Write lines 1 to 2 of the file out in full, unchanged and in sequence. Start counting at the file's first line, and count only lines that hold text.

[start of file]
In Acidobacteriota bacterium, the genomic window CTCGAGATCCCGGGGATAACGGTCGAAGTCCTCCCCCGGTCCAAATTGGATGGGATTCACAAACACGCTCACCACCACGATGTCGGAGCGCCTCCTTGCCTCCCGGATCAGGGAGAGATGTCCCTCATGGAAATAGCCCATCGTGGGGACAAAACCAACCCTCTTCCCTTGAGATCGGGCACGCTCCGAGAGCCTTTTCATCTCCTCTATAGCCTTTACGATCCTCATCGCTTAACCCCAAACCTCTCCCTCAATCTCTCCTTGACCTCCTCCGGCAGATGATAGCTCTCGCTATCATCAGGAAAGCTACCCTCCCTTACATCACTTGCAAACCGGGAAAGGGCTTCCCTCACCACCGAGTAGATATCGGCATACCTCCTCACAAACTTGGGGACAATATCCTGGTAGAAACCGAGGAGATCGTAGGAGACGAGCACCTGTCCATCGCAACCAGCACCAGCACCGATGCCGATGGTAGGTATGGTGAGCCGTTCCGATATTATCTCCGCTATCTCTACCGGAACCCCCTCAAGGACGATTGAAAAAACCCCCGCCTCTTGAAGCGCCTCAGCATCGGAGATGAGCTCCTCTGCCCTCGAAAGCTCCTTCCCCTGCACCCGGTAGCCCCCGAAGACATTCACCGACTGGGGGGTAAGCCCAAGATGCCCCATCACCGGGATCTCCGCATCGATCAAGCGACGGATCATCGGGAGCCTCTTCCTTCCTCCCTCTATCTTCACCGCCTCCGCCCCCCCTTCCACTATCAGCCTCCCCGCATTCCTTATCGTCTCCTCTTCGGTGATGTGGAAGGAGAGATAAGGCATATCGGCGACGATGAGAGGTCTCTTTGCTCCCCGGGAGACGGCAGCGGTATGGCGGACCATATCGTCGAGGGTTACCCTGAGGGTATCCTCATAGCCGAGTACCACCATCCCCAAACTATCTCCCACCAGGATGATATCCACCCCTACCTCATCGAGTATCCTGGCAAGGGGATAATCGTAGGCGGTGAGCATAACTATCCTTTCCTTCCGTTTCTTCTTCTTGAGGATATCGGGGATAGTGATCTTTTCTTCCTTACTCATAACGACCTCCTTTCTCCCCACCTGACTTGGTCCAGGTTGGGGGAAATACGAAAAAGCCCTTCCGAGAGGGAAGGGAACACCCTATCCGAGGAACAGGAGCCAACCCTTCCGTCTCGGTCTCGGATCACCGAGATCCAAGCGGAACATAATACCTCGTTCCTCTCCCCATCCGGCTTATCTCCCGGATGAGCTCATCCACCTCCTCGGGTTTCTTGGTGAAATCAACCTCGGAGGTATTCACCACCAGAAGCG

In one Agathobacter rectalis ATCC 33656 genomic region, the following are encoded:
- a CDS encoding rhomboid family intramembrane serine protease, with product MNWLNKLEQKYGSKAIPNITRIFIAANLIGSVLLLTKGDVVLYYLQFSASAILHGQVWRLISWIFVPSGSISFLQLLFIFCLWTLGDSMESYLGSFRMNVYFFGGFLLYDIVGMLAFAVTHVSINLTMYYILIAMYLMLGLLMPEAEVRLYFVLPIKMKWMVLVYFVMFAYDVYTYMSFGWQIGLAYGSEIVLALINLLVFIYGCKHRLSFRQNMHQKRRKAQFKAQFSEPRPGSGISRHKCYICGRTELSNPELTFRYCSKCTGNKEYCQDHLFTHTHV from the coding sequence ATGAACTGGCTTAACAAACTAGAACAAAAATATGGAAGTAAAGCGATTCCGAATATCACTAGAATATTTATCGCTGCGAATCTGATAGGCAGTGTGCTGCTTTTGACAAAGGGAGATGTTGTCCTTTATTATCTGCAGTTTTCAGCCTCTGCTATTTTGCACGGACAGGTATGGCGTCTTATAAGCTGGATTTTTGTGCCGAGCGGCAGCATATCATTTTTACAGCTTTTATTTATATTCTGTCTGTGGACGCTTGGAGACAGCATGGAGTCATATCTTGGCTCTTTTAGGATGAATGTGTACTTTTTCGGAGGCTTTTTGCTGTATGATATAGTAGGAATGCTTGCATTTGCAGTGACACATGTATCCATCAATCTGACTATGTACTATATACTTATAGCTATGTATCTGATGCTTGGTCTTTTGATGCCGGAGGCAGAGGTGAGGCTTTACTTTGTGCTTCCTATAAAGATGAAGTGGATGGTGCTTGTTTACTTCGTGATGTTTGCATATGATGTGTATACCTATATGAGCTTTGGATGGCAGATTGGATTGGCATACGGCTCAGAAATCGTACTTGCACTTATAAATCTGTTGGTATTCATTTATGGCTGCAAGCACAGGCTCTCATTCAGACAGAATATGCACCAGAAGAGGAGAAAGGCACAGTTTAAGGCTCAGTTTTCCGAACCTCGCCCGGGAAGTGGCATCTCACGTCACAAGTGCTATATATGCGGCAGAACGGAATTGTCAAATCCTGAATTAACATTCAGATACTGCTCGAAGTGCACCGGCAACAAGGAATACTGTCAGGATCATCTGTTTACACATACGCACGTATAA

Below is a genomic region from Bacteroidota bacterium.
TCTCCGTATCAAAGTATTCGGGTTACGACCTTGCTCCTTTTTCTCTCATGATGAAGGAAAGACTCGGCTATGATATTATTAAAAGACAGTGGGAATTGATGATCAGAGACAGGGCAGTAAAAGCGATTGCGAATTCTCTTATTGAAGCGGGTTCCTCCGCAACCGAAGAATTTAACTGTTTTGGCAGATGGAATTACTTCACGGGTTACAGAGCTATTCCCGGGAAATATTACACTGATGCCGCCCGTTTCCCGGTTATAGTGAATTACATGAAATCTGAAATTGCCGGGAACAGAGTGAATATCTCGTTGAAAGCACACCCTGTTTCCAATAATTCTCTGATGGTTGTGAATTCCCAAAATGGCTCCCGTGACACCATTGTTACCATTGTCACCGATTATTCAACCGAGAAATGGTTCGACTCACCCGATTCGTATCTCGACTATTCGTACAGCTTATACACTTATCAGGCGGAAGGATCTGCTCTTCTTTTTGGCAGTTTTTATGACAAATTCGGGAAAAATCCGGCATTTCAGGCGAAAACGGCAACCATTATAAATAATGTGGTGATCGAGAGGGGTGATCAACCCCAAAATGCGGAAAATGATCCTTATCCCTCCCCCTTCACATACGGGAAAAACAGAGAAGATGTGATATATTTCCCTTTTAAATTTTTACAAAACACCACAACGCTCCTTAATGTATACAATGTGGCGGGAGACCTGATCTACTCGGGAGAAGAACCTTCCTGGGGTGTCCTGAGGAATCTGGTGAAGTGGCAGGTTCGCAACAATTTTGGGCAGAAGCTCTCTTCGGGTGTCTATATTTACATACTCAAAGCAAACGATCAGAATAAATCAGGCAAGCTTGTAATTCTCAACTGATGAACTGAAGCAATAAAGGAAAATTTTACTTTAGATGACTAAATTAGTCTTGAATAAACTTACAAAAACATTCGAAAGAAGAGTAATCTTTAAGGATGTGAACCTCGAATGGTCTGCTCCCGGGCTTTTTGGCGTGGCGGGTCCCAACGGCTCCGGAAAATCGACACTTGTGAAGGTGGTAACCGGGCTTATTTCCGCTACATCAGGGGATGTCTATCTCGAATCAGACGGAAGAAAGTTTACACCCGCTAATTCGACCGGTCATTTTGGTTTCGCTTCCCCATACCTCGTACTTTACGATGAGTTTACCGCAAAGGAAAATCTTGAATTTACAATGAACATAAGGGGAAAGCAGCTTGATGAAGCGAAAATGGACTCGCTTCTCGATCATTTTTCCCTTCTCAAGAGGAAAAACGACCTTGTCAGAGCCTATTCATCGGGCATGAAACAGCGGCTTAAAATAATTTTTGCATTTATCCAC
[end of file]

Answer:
In Acidobacteriota bacterium, the genomic window CTCGAGATCCCGGGGATAACGGTCGAAGTCCTCCCCCGGTCCAAATTGGATGGGATTCACAAACACGCTCACCACCACGATGTCGGAGCGCCTCCTTGCCTCCCGGATCAGGGAGAGATGTCCCTCATGGAAATAGCCCATCGTGGGGACAAAACCAACCCTCTTCCCTTGAGATCGGGCACGCTCCGAGAGCCTTTTCATCTCCTCTATAGCCTTTACGATCCTCATCGCTTAACCCCAAACCTCTCCCTCAATCTCTCCTTGACCTCCTCCGGCAGATGATAGCTCTCGCTATCATCAGGAAAGCTACCCTCCCTTACATCACTTGCAAACCGGGAAAGGGCTTCCCTCACCACCGAGTAGATATCGGCATACCTCCTCACAAACTTGGGGACAATATCCTGGTAGAAACCGAGGAGATCGTAGGAGACGAGCACCTGTCCATCGCAACCAGCACCAGCACCGATGCCGATGGTAGGTATGGTGAGCCGTTCCGATATTATCTCCGCTATCTCTACCGGAACCCCCTCAAGGACGATTGAAAAAACCCCCGCCTCTTGAAGCGCCTCAGCATCGGAGATGAGCTCCTCTGCCCTCGAAAGCTCCTTCCCCTGCACCCGGTAGCCCCCGAAGACATTCACCGACTGGGGGGTAAGCCCAAGATGCCCCATCACCGGGATCTCCGCATCGATCAAGCGACGGATCATCGGGAGCCTCTTCCTTCCTCCCTCTATCTTCACCGCCTCCGCCCCCCCTTCCACTATCAGCCTCCCCGCATTCCTTATCGTCTCCTCTTCGGTGATGTGGAAGGAGAGATAAGGCATATCGGCGACGATGAGAGGTCTCTTTGCTCCCCGGGAGACGGCAGCGGTATGGCGGACCATATCGTCGAGGGTTACCCTGAGGGTATCCTCATAGCCGAGTACCACCATCCCCAAACTATCTCCCACCAGGATGATATCCACCCCTACCTCATCGAGTATCCTGGCAAGGGGATAATCGTAGGCGGTGAGCATAACTATCCTTTCCTTCCGTTTCTTCTTCTTGAGGATATCGGGGATAGTGATCTTTTCTTCCTTACTCATAACGACCTCCTTTCTCCCCACCTGACTTGGTCCAGGTTGGGGGAAATACGAAAAAGCCCTTCCGAGAGGGAAGGGAACACCCTATCCGAGGAACAGGAGCCAACCCTTCCGTCTCGGTCTCGGATCACCGAGATCCAAGCGGAACATAATACCTCGTTCCTCTCCCCATCCGGCTTATCTCCCGGATGAGCTCATCCACCTCCTCGGGTTTCTTGGTGAAATCAACCTCGGAGGTATTCACCACCAGAAGCG

In one Agathobacter rectalis ATCC 33656 genomic region, the following are encoded: